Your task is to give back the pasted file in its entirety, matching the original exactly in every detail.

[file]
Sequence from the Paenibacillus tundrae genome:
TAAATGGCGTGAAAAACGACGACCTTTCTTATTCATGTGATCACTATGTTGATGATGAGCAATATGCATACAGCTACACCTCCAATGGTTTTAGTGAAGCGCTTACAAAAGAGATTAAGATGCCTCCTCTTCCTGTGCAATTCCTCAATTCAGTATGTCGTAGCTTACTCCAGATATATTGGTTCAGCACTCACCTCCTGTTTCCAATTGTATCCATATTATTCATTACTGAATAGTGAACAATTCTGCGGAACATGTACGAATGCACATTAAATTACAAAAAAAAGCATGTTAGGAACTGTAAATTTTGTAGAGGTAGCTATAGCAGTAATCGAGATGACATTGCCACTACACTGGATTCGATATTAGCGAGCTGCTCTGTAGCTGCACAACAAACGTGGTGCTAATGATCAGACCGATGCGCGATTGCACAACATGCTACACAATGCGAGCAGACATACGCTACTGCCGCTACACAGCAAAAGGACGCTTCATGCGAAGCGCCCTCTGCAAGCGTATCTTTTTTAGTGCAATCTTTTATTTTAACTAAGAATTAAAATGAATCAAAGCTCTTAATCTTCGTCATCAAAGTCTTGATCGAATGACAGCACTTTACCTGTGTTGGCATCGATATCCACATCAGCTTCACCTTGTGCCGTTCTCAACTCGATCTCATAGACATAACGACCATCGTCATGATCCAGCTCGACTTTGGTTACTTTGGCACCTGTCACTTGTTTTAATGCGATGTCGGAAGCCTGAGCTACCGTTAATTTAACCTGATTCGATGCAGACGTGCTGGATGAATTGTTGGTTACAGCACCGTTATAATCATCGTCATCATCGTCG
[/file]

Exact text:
Sequence from the Paenibacillus tundrae genome:
TAAATGGCGTGAAAAACGACGACCTTTCTTATTCATGTGATCACTATGTTGATGATGAGCAATATGCATACAGCTACACCTCCAATGGTTTTAGTGAAGCGCTTACAAAAGAGATTAAGATGCCTCCTCTTCCTGTGCAATTCCTCAATTCAGTATGTCGTAGCTTACTCCAGATATATTGGTTCAGCACTCACCTCCTGTTTCCAATTGTATCCATATTATTCATTACTGAATAGTGAACAATTCTGCGGAACATGTACGAATGCACATTAAATTACAAAAAAAAGCATGTTAGGAACTGTAAATTTTGTAGAGGTAGCTATAGCAGTAATCGAGATGACATTGCCACTACACTGGATTCGATATTAGCGAGCTGCTCTGTAGCTGCACAACAAACGTGGTGCTAATGATCAGACCGATGCGCGATTGCACAACATGCTACACAATGCGAGCAGACATACGCTACTGCCGCTACACAGCAAAAGGACGCTTCATGCGAAGCGCCCTCTGCAAGCGTATCTTTTTTAGTGCAATCTTTTATTTTAACTAAGAATTAAAATGAATCAAAGCTCTTAATCTTCGTCATCAAAGTCTTGATCGAATGACAGCACTTTACCTGTGTTGGCATCGATATCCACATCAGCTTCACCTTGTGCCGTTCTCAACTCGATCTCATAGACATAACGACCATCGTCATGATCCAGCTCGACTTTGGTTACTTTGGCACCTGTCACTTGTTTTAATGCGATGTCGGAAGCCTGAGCTACCGTTAATTTAACCTGATTCGATGCAGACGTGCTGGATGAATTGTTGGTTACAGCACCGTTATAATCATCGTCATCATCGTCG